The Adventure: Being a Surrogate Mummy
It’s not every day that I become the surrogate mother of a juvenile seagull who hasn’t learned to fly yet.
One night, I discovered a seagull swimming about in my wee pond. It was clearly scared and so I decided to leave it alone.
The next day, I discovered that it was still here.
After realizing the poor bird couldn’t fly, I took it upon myself to care for him – especially after speaking with two different societies who indicated that it can take up to a week for juvenile seagulls to learn how to fly.
I named him Muffin and he crapped his pants everywhere.
And I mean everywhere.
My hidden oasis in the heart of the city was reduced down to nothing more than a fancy bird cage. Muffin was in the lap of luxury. He had his very own chandelier, a mirror so he could stare at himself, a big ole bird bath lined with tile and shiny objects. He had plants everywhere…a tree, tomatos, cat grass, bamboo, vines. He had an outdoor deck and a covered patio complete with astroturf and two huge sliding glass doors.
On occasion, I would turn the TV so Muffin could watch instructional videos of seagulls on the beach with waves crashing. The gulls were playing and having fun in the surf. But more importantly, they were flapping their wings and jumping up and down, just having a great time.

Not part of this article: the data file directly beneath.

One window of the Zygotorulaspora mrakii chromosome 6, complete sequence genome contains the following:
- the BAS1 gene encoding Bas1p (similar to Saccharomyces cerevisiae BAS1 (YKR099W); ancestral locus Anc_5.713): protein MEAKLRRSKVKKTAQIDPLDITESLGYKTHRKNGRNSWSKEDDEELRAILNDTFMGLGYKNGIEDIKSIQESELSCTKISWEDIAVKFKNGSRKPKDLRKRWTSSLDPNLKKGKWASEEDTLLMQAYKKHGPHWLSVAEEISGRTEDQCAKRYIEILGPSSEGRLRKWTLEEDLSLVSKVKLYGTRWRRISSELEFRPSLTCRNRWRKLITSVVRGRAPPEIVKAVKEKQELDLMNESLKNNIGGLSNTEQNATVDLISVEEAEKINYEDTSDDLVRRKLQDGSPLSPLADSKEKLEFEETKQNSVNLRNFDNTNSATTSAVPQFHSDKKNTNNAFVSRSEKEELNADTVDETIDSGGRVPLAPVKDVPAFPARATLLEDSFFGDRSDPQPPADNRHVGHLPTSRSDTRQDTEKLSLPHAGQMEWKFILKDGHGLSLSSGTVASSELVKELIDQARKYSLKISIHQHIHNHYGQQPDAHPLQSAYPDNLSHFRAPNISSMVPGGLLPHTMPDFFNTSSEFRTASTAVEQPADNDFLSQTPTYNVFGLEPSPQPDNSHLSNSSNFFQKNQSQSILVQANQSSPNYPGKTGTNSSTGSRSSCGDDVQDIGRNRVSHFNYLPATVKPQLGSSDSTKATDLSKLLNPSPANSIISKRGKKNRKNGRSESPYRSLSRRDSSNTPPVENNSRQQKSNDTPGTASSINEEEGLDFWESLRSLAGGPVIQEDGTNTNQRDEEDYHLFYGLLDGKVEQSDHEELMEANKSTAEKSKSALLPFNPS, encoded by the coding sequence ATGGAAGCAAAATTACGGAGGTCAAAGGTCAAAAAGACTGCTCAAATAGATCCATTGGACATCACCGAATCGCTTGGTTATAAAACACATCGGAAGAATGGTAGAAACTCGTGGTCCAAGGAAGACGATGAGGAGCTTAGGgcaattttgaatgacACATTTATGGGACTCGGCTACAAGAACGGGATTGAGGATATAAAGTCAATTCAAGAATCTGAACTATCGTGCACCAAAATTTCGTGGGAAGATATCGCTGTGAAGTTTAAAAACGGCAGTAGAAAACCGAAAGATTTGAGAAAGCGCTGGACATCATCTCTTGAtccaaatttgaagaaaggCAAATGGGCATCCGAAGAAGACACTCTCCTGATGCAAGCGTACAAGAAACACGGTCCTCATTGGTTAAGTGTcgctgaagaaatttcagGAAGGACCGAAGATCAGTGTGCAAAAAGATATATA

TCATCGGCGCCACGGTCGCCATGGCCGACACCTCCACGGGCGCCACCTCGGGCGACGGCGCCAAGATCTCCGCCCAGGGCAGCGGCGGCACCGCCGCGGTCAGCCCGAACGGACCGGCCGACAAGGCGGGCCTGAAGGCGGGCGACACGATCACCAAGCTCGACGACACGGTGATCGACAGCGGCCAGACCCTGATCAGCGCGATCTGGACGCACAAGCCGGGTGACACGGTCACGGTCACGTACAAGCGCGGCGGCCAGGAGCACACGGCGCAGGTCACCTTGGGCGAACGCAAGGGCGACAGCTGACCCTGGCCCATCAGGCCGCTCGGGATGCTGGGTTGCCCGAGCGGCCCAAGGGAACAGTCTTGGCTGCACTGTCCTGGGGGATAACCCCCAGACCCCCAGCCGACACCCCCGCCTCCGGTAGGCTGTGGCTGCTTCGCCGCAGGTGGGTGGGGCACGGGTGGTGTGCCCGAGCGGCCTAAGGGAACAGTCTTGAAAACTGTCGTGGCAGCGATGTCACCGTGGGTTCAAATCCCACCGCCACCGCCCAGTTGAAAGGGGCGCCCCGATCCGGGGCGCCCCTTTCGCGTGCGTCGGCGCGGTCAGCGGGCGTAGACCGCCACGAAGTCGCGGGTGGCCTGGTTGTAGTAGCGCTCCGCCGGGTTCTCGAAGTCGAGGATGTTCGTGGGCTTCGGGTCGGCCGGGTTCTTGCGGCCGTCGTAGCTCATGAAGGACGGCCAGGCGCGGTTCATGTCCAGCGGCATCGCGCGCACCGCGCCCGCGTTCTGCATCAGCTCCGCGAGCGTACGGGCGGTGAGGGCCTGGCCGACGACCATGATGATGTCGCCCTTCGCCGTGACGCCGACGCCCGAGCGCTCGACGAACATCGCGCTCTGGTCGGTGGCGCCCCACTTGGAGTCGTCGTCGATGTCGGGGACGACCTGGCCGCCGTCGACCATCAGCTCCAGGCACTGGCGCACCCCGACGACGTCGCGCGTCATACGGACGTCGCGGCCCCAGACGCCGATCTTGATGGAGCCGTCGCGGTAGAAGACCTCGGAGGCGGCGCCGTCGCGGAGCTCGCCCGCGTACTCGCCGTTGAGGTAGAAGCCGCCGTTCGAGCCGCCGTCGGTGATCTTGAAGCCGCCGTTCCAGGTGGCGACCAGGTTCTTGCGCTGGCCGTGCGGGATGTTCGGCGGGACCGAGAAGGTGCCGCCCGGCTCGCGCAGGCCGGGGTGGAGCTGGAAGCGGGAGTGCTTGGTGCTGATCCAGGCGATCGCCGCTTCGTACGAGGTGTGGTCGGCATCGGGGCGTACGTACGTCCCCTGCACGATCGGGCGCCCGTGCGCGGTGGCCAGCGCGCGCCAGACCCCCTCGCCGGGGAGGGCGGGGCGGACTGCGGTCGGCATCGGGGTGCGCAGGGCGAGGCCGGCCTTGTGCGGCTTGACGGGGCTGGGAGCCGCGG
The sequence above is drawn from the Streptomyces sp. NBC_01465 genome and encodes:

Muffin, good little man that he was, would, on occasion, start flapping his wings, hovering a foot in the air, before flopping back down. He’d watch the Youtube videos, flap around a bit, stare at himself in the mirror, hang out by the sliding glass doors to see what I was up to, and then gorf out on tuna and bananas. He didn’t care so much for bread or pasta or anything of a vegetable nature.
After a period of time, I actually got smart and put down newspaper in my yard, my outdoor dinner table (Muffin loved it up there under the chandelier), and everywhere carpeted. Wee Muffin was a pooping machine! I now get why bird houses have paper at the bottom.
One day when I got home from work, I discovered that my Muffin flew the coop. My wee little man learned how to fly. A part of me was thrilled to no end that I was able to help this bird out, but another part of me missed Muffin. I was starting to get used to his avian presence.
It took some time to clean up my yard after the fact. I had to hose down the outdoor rugs every other flat surface in order to clean up after Muffin.
A few days after he left, I was in the yard cleaning when I heard a seagull above. I looked up to see a juvenile speeding along with an adult, both being pursued by a few crows. I cried out, ‘MUFFIN!!!!’ convinced wholeheartedly that this was my Muffin, flying overhead with maybe his mommy or daddy, to look in on me – or at the very least, get some canned tuna and bananas.
I keep looking for Muffin, wondering if he remembers his surrogate mummy.
© Monthly Adventure, Patricia Taylor, November 2014